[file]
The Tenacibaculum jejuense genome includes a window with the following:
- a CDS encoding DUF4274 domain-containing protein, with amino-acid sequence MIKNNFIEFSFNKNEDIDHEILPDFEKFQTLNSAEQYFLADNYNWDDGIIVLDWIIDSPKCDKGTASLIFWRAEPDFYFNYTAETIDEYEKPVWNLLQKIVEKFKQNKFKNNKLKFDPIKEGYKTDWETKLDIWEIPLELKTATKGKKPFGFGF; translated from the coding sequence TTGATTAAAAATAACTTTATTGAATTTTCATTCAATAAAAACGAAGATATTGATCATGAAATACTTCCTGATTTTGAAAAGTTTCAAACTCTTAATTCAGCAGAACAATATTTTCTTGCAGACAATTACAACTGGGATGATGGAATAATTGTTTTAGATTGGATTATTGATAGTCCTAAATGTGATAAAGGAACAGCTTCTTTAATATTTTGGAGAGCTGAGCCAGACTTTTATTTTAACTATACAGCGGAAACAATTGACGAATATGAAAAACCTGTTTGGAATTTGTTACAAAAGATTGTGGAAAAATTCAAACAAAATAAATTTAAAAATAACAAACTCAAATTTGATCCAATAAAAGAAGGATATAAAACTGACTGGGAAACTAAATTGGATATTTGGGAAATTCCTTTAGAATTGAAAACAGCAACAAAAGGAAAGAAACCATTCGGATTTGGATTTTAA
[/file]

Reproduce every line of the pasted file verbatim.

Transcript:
The Tenacibaculum jejuense genome includes a window with the following:
- a CDS encoding DUF4274 domain-containing protein, with amino-acid sequence MIKNNFIEFSFNKNEDIDHEILPDFEKFQTLNSAEQYFLADNYNWDDGIIVLDWIIDSPKCDKGTASLIFWRAEPDFYFNYTAETIDEYEKPVWNLLQKIVEKFKQNKFKNNKLKFDPIKEGYKTDWETKLDIWEIPLELKTATKGKKPFGFGF; translated from the coding sequence TTGATTAAAAATAACTTTATTGAATTTTCATTCAATAAAAACGAAGATATTGATCATGAAATACTTCCTGATTTTGAAAAGTTTCAAACTCTTAATTCAGCAGAACAATATTTTCTTGCAGACAATTACAACTGGGATGATGGAATAATTGTTTTAGATTGGATTATTGATAGTCCTAAATGTGATAAAGGAACAGCTTCTTTAATATTTTGGAGAGCTGAGCCAGACTTTTATTTTAACTATACAGCGGAAACAATTGACGAATATGAAAAACCTGTTTGGAATTTGTTACAAAAGATTGTGGAAAAATTCAAACAAAATAAATTTAAAAATAACAAACTCAAATTTGATCCAATAAAAGAAGGATATAAAACTGACTGGGAAACTAAATTGGATATTTGGGAAATTCCTTTAGAATTGAAAACAGCAACAAAAGGAAAGAAACCATTCGGATTTGGATTTTAA